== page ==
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Do you *really* need to floss? Dentists weigh in once and for all

Well+Good logo Well+Good 4/13/2018 Rachel Lapidos
should you floss: Stocksy-smile-visualspectrum © Photo: Stocksy/Visualspectrum Stocksy-smile-visualspectrum

Alongside washing your face before bed and eating your daily greens, flossing twice a day is one of those pieces of health advice that you know you're supposed to be following to a tee. In reality, though? It's not always happening (just me?).

As far as the flossing commandment, however, I can probably count on one hand (maybe even one finger) how many people I know who floss on the reg—which completely goes against what all dentists say.

Then again, the health staple has even come under fire in the past couple of years, with the Associated Press announcing that there's no scientific evidence that you need to be flossing daily. So what gives?

"Everyone should floss at least once a day," says Timothy Chase, DMD, a New York-based cosmetic dentist and practicing partner of SmilesNY. "If you don't, you leave food particles between the teeth and under the gums that can cause cavities, gum disease, and bad breath."

The problem lies in your toothbrush, which only reaches roughly 25 to 50 percent of your tooth surfaces, according to Dr. Chase. "Brushing alone doesn't go between the teeth or under the gum, where food particles get stuck," he explains—and that's the area where most adult cavities form.

Your tooth has five surfaces, according to celebrity cosmetic dentist Bill Dorfman, DMD. "You can only clean three of them by brushing, so two-fifths aren't getting cleaned unless you floss," he explains. "That's not a passing grade in anyone's book." Sigh—and no one wants a failing grade in hygiene.

If you avoid the situation and stick to your toothbrush only, Dr. Chase says that you risk developing cavities, gingivitis, and eventually periodontitis—which is a serious gum infection that could destroy the bone that supports your teeth (yikes). And Dr. Dorfman adds that you can lose teeth. But, fear not—I asked about the absolute minimum amount of flossing that you can get away with and still have healthy teeth.

The answer? Once a day, according to Dr. Chase (though Dr. Dorfman is adamant that twice a day is key). Choose your own dental adventure, I suppose.

Slideshow: How to get through a cleaning when you're terrified of the dentist (Courtesy: Refinery29)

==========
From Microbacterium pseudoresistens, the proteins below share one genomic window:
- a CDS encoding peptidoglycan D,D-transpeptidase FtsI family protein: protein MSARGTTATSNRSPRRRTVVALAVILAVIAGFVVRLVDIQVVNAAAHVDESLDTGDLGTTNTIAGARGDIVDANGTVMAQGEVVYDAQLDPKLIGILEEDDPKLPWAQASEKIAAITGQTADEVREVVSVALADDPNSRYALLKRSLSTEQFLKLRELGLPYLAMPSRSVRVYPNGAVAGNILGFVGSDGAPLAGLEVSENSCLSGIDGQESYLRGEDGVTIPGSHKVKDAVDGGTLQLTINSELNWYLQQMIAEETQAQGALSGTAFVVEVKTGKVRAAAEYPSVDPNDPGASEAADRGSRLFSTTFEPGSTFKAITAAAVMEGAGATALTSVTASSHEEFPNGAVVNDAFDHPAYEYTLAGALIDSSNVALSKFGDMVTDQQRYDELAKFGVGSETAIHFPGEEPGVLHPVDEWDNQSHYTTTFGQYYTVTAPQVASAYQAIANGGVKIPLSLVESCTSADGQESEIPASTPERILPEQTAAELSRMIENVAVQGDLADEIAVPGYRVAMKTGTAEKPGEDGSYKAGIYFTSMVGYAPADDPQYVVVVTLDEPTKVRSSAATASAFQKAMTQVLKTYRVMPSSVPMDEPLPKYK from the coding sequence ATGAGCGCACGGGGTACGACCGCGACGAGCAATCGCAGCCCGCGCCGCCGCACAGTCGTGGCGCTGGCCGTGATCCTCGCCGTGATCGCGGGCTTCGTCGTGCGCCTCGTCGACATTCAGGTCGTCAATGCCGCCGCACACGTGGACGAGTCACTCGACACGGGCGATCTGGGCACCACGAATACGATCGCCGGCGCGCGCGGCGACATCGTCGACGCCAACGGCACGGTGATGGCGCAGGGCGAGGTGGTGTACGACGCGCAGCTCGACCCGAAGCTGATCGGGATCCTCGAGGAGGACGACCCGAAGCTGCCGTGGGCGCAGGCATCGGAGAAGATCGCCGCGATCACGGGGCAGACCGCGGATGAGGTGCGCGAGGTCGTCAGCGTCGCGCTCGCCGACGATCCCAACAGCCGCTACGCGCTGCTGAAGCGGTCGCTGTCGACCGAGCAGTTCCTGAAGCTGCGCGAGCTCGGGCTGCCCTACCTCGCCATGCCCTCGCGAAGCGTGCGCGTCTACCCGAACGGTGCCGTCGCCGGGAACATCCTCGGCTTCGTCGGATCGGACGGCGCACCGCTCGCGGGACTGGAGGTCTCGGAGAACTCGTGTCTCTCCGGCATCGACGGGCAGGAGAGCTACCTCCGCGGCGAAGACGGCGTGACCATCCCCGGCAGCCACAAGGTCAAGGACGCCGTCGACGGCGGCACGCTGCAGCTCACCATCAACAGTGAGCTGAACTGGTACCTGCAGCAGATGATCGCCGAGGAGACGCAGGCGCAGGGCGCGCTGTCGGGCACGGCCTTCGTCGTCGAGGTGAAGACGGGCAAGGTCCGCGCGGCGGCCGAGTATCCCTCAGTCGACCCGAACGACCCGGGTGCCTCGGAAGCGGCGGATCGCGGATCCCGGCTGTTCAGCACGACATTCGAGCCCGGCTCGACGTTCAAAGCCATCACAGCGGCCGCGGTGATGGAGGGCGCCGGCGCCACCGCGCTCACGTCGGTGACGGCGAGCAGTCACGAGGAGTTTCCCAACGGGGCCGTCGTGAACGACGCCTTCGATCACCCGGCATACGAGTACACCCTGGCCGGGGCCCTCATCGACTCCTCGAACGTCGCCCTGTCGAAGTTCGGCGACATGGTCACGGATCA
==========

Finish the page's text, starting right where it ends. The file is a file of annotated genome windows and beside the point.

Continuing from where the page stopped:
Whirring drills. Crying kids. Masked dentists shoving their gloved hands in your mouth. Chemical smells wafting through an office. For lots of people, going to the dentist is more like a scene from a horror film than a routine checkup, and it can cause intense and sometimes irrational feelings of fear.Dental anxiety is very common, and can grow into a full-blown phobia for some people, says Ken Mazey, PhD, a clinical psychologist and contributing lecturer on the psychology of fears at the University of California, Los Angeles School of Dentistry. People with dental phobias might avoid going to the dentist altogether, he adds, which can cause a whole slew of other issues. But why are some people so sensitive to the dentist, while others are totally chill?"The reasons vary depending on the personality and experience of the person," Dr. Mazey says. You might have had a traumatic experience at the dentist as a child, which then sets the stage for an anxious reaction in the dentist office, he says. Or if your older sibling or parent always freaked out before the dentist, you could pick up on those anxieties and come to fear the same scenarios.But even if you don't have a phobia-level fear, getting your teeth cleaned can feel like a violation of your sense of boundaries. "You have a stranger going into your mouth, poking around with all kinds of instruments, [while you're] in a reclined and vulnerable position," he says. "So the nature is intrusive and inherently anxiety-provoking — at least momentarily."Luckily, there are some effective coping strategies that you can try the next time you're sequestered to the dentist chair. "Anxiety has a cognitive and emotional component, so coping strategies have to address the different levels of the response," Dr. Mazey says. "It's not an overnight thing, because you have to learn how to take care of yourself and integrate bad experiences in a way that won't haunt you," he says. And, triggers can be unpredictable, so learning to anticipate and react to them can take some time. But walking into the office armed with some techniques can be hugely helpful when your anxiety does strike. How to get through a teeth cleaning when you're terrified of the dentist

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